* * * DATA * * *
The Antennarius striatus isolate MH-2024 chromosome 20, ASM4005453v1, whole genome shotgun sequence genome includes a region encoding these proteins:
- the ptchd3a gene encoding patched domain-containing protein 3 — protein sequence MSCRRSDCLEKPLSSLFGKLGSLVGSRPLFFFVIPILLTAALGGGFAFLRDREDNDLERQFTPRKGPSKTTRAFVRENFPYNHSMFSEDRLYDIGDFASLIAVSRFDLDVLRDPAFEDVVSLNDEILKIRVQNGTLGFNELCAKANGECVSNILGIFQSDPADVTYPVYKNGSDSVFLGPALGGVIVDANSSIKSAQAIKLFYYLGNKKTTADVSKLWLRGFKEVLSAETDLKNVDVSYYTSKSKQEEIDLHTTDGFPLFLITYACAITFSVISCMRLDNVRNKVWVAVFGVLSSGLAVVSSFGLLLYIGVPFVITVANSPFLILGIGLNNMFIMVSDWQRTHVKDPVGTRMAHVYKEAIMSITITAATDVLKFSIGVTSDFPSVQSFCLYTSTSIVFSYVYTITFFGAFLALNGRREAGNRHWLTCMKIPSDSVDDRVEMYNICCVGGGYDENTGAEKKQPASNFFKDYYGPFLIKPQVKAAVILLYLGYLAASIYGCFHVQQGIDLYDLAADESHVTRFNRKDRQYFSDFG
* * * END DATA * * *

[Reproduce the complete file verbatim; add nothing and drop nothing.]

The Antennarius striatus isolate MH-2024 chromosome 20, ASM4005453v1, whole genome shotgun sequence genome includes a region encoding these proteins:
- the ptchd3a gene encoding patched domain-containing protein 3 — protein sequence MSCRRSDCLEKPLSSLFGKLGSLVGSRPLFFFVIPILLTAALGGGFAFLRDREDNDLERQFTPRKGPSKTTRAFVRENFPYNHSMFSEDRLYDIGDFASLIAVSRFDLDVLRDPAFEDVVSLNDEILKIRVQNGTLGFNELCAKANGECVSNILGIFQSDPADVTYPVYKNGSDSVFLGPALGGVIVDANSSIKSAQAIKLFYYLGNKKTTADVSKLWLRGFKEVLSAETDLKNVDVSYYTSKSKQEEIDLHTTDGFPLFLITYACAITFSVISCMRLDNVRNKVWVAVFGVLSSGLAVVSSFGLLLYIGVPFVITVANSPFLILGIGLNNMFIMVSDWQRTHVKDPVGTRMAHVYKEAIMSITITAATDVLKFSIGVTSDFPSVQSFCLYTSTSIVFSYVYTITFFGAFLALNGRREAGNRHWLTCMKIPSDSVDDRVEMYNICCVGGGYDENTGAEKKQPASNFFKDYYGPFLIKPQVKAAVILLYLGYLAASIYGCFHVQQGIDLYDLAADESHVTRFNRKDRQYFSDFG